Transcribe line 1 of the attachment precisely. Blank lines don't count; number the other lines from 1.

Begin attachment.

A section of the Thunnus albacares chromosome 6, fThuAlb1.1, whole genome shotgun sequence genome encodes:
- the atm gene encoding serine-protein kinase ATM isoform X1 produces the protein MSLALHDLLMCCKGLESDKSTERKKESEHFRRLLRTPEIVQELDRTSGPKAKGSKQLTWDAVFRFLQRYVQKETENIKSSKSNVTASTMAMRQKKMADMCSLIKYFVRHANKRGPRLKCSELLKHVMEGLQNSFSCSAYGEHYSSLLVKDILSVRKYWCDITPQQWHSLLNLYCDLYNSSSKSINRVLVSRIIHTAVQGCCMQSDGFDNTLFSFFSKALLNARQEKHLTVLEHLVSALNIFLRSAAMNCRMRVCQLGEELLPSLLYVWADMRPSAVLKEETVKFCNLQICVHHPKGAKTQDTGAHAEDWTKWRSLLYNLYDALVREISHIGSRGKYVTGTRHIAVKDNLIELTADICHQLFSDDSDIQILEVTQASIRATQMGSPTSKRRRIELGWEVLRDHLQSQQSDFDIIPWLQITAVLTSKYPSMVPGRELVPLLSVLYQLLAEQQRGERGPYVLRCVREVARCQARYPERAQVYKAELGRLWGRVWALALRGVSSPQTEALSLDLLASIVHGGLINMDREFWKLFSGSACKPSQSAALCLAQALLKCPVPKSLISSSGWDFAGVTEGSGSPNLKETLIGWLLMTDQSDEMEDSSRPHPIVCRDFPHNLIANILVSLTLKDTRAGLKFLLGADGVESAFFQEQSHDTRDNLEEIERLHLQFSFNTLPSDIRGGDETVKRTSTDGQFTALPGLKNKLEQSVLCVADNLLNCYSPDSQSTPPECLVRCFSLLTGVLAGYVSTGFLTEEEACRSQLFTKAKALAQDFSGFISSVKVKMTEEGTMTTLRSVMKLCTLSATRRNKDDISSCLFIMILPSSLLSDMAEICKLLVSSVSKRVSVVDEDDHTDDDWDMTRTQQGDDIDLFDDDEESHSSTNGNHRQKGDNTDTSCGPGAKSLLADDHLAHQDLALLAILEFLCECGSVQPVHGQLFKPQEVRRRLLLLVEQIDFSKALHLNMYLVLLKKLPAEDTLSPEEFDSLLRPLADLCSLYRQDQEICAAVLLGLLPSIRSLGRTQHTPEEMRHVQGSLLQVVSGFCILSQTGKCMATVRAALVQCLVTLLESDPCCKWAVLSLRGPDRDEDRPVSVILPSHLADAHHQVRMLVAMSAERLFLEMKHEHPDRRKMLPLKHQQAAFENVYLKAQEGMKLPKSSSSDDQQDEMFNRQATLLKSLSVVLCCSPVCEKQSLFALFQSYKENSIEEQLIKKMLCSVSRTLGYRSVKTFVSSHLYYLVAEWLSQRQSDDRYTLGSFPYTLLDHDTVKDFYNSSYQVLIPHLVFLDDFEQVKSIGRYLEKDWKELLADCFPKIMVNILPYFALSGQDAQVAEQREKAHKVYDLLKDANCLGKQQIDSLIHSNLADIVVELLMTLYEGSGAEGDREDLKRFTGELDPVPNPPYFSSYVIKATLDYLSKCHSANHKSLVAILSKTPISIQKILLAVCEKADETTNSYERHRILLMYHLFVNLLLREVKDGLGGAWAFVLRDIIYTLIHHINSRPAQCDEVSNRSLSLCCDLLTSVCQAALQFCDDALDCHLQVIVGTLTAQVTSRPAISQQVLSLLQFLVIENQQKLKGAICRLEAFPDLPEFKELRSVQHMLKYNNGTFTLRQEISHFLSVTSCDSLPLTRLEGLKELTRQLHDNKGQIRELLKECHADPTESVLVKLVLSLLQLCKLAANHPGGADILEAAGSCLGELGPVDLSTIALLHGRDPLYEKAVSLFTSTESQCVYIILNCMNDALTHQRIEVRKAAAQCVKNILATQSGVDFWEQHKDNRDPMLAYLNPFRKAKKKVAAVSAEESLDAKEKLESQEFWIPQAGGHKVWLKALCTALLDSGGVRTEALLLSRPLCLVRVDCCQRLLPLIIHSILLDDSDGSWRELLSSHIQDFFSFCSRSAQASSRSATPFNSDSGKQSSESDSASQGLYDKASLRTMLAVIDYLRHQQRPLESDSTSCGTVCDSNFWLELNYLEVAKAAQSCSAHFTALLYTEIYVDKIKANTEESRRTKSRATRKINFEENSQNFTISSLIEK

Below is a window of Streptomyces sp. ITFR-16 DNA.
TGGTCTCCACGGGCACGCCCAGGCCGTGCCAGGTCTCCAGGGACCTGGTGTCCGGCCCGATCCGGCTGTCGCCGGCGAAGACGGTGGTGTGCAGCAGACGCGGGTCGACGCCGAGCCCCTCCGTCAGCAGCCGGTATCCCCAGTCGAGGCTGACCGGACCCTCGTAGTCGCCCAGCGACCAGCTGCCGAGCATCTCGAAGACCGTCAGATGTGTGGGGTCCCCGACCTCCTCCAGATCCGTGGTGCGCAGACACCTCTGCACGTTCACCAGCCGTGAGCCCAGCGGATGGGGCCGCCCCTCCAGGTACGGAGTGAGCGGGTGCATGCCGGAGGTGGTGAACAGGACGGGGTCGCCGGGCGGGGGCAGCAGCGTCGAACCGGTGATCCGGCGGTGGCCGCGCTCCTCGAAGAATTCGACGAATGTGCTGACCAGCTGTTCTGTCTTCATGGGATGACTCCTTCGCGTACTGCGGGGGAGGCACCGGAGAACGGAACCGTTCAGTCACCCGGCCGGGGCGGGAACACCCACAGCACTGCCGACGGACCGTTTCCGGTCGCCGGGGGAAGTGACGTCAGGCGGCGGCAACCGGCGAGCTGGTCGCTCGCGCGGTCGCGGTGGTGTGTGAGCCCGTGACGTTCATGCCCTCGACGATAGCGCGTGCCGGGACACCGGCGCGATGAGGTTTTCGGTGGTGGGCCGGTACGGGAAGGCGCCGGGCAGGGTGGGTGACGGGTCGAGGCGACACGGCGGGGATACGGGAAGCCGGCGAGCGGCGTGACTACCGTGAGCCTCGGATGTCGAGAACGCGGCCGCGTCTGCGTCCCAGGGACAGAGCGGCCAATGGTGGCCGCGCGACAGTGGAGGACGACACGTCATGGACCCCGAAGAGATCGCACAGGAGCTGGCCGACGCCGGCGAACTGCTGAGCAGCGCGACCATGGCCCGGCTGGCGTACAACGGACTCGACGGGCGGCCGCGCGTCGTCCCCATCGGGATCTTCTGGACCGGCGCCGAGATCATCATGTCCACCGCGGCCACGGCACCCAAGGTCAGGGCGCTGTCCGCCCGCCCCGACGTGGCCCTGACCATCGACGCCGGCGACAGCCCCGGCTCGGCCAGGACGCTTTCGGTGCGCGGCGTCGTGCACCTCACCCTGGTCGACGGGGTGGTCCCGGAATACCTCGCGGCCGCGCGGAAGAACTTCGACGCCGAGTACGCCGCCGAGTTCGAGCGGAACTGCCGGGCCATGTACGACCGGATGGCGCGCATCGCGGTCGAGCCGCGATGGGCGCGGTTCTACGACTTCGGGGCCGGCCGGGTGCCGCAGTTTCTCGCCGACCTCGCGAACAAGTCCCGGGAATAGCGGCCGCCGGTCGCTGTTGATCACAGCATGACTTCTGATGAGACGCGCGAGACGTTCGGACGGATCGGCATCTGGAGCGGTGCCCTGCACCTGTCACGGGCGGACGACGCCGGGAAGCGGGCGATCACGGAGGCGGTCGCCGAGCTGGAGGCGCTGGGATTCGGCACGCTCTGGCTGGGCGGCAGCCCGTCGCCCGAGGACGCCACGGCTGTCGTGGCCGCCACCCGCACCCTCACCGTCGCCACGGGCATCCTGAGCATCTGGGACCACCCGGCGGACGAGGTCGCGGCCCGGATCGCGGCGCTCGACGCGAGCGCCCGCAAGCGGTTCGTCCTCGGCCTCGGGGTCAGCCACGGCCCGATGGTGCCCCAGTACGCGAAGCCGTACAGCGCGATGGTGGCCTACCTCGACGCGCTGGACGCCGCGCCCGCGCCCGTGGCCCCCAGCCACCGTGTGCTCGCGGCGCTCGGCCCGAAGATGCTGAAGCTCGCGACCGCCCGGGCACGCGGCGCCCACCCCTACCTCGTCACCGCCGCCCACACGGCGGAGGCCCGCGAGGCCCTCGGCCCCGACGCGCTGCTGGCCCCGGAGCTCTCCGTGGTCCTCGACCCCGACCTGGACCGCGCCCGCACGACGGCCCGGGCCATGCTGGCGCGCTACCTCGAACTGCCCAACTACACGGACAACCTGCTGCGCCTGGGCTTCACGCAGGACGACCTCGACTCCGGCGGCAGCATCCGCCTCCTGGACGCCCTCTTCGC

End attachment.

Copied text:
A section of the Thunnus albacares chromosome 6, fThuAlb1.1, whole genome shotgun sequence genome encodes: